It's Thursday night, the monthly meeting of the Mohonk Home Brewers Association, and founder Jerry Pantano is waxing rhapsodic about craft beer. "This is the hottest thing happening in the state of New York," says Pantano, 55, owner of Pantano's Wine Grapes & Home Brew, a winemaking and beer-brewing supply store in New Paltz that serves as the homebrewers clubhouse. "It's a craze. The club does a brew day here every month, and there's a lot of passion, there's love there. You can see the glow in people's faces."
All across the Hudson Valley, homebrewers and professional brewers are toiling to make great craft beer, drawn by their love for it as well as the camaraderie offered by the tight-knit craft-beer community. As the Hudson Valley's profile continues to rise as a destination for farm-to-table foodies, the region is also gaining recognition for this broad selection of delicious craft beer, along with a slew of beer-centric events. New breweries, brewpubs, bars, homebrew shops, beer stores, and hops farms are popping up, while existing ones are expanding their offerings.
Hop to It
"It's a revolution hitting the Valley," says Justin Riccobono, owner of Dutchess Hops, a two-year-old hops farm in LaGrange. "It's really captured everyone. It's bringing more tourism to the region. It's helping agriculture, it's creating jobs. The Hudson Valley over the last 10 to 15 years has really garnered the whole local-food movement, but to get a beer made locally with local ingredients takes it to a whole new level."
A decade ago, the Hudson Valley was home to just a handful of breweries: the Gilded Otter, Keegan Ales, and Hyde Park Brewing Company. Now there are close to 25, along with several in the planning stages. They range in size from Captain Lawrence in Elmsford, which cranks out about 24,000 barrels a year, to backyard and barnyard operations that produce just a few hundred barrels. In the last two years alone, at least five breweries have opened, and at least five more are in various planning stages. To help cultivate the next generation of brewers, the Culinary Institute of America has partnered with Brooklyn Brewery to build a brewery and pub on its campus, with plans to open to the public next summer. Courses on brewing will be integrated into the school's curriculum.
Meanwhile, at least half a dozen festivals celebrating beer have sprung up, with one of the newest, Dutchess Farms' Hoptember Harvestfest, drawing some 600 revelers last September. The largest festival, TAP New York at Hunter Mountain, attracts scores of breweries and thousands of attendees in late April.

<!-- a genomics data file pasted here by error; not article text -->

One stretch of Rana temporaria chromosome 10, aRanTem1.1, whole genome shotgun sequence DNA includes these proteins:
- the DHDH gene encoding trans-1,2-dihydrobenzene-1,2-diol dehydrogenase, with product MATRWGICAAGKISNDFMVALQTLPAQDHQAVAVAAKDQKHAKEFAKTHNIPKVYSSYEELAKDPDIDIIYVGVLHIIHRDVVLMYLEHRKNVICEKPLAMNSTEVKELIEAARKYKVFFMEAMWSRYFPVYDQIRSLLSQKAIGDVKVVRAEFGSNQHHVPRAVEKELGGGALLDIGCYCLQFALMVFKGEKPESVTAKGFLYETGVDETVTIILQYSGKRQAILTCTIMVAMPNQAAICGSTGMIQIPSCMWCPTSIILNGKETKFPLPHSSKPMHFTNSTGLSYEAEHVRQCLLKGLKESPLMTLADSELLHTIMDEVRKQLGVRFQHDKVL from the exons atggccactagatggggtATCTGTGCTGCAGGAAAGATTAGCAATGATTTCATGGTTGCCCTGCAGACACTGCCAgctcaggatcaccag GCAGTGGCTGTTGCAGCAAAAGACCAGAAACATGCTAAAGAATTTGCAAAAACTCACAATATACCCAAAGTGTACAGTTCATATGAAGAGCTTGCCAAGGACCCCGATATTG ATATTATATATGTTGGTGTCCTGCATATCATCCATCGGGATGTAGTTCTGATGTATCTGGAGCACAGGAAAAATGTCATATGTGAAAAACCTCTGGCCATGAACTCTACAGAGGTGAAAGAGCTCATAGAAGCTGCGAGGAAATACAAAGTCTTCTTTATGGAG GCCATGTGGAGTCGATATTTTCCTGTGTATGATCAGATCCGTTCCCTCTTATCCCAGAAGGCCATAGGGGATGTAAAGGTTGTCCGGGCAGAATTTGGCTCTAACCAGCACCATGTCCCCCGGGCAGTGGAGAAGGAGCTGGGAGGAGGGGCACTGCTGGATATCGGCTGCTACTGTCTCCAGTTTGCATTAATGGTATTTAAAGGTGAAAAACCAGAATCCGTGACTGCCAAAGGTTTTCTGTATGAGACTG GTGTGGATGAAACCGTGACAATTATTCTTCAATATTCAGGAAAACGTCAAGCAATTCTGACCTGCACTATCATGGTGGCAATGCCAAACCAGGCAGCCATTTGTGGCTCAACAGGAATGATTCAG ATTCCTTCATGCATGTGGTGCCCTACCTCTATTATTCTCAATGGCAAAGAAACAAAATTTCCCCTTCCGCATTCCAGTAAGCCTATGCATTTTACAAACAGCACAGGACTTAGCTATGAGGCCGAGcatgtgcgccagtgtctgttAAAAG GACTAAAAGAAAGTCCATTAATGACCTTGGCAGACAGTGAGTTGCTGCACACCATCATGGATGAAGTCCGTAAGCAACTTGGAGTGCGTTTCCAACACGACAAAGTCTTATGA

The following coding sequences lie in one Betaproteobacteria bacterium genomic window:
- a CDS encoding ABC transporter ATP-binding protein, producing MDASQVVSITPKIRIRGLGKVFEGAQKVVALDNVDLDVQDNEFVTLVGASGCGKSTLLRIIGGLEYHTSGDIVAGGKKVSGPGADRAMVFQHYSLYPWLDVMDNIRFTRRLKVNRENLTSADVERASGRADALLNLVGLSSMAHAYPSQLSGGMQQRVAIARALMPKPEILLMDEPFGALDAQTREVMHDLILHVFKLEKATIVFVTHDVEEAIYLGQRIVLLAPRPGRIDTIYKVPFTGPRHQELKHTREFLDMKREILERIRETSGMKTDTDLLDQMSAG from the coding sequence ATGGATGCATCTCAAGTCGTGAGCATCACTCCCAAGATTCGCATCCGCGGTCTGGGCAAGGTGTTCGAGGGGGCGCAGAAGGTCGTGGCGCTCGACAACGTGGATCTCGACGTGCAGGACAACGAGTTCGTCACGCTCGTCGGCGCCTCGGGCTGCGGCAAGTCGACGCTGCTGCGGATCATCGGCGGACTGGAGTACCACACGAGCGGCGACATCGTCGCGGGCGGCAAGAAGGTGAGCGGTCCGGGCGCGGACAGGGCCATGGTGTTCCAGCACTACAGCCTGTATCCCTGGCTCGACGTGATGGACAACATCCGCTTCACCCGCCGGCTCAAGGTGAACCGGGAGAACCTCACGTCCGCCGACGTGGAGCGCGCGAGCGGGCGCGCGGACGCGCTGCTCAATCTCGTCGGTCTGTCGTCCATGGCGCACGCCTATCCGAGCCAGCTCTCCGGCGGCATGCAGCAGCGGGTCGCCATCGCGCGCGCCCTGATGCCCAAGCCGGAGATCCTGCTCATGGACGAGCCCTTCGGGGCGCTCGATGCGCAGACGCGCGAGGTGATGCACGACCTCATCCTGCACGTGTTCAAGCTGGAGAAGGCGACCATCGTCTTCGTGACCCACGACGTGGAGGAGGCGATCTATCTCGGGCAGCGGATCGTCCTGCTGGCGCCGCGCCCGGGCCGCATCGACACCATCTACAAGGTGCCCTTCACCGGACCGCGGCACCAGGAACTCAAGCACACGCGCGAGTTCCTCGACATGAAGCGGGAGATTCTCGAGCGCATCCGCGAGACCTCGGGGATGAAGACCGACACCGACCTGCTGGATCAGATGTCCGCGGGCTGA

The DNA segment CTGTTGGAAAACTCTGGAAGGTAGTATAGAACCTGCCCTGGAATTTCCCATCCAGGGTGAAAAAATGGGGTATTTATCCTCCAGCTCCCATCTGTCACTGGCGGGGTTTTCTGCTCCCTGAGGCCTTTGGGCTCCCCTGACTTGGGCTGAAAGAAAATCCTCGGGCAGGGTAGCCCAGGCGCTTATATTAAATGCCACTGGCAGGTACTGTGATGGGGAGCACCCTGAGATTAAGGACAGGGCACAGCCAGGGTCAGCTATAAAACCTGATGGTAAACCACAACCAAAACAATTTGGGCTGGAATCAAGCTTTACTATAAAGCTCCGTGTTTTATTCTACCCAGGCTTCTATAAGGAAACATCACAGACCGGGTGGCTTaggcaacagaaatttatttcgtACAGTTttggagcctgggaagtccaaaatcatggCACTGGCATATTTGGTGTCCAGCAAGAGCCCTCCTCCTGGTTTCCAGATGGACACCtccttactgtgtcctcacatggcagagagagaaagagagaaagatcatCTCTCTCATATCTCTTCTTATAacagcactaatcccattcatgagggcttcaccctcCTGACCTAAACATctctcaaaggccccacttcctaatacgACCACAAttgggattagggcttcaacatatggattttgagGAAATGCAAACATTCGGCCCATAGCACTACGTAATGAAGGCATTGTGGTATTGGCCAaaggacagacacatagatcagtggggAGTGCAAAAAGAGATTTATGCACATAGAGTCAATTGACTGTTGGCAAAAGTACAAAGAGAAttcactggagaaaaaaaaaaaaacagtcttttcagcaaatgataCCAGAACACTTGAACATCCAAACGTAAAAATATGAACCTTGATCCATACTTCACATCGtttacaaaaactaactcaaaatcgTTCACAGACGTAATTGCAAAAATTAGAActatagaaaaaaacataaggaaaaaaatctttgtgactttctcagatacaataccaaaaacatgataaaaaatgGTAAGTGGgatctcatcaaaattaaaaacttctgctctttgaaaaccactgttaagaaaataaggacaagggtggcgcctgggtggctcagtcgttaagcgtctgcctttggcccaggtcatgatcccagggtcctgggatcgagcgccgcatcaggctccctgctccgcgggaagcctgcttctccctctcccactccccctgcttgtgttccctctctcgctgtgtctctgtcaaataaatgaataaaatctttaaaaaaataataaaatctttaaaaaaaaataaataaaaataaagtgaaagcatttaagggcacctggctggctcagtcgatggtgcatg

On the retail side, Beer World in Kingston, opened last August, carries nearly 2,000 types of craft beer and holds daily tastings of its 32 beers on tap. The four-year-old Grand Cru in Rhinebeck is a craft-beer market with a tavern's license, so you can sip while you shop. Even local vineyards are trying to get a piece of the beer action by offering beer on tap or applying for brewery licenses.
Homebrew shops are growing, too. Pantano plans to offer regular beer-brewing and winemaking classes and expand the retail space in his four-year-old, 3,500-square-foot facility. Former marketer Jeff Rossi, 39, says sales and traffic have been strong at his shop, Beacon Homebrew, since it opened last January.
Craft beer is generally defined as beer produced in small batches using barley, water, hops, and yeast. By contrast, large commercial brands—disdainfully referred to as "TV beers" by craft-beer aficionados—often use rice, corn, and genetically modified additives such as corn syrup and dextrose.
Beyond the four core ingredients, "the sky's the limit," says Geoffrey Wenzel, 29, general manager at Keegan Ales in Kingston, one of the region's largest brewers. Many spices and fruits are finding their way into beer. For instance, Rushing Duck Brewing Company's spring release, Bauli Saison, is a Belgian farmhouse ale brewed with kaffir lime, coriander and white peppercorn. Double IPAs with twice the hops and alcohol content of a standard IPA are also popular.
"Craft beer tastes as good as it does because the brewers are concentrating on flavors and ingredients that the big guys overlook," says Alan Daniels, 59, president of Half Time Beverage in Poughkeepsie, which carries 2,500 types of craft beer.
Craft beer attracts people of all generations from all walks of life, even as it is treated with increasing sophistication by producers and consumers, who discuss it in terms formerly reserved for wine: potential food pairings, desirable aging period, collectability quotient, and uses in cooking. Today, it is possible to spend $100 on a particularly fine growler of beer. "Beer's getting like wine," says Bruce Franconi, 48, founder of the Hudson Valley Homebrewers association, which has seen several of its members go professional. "It's very chic."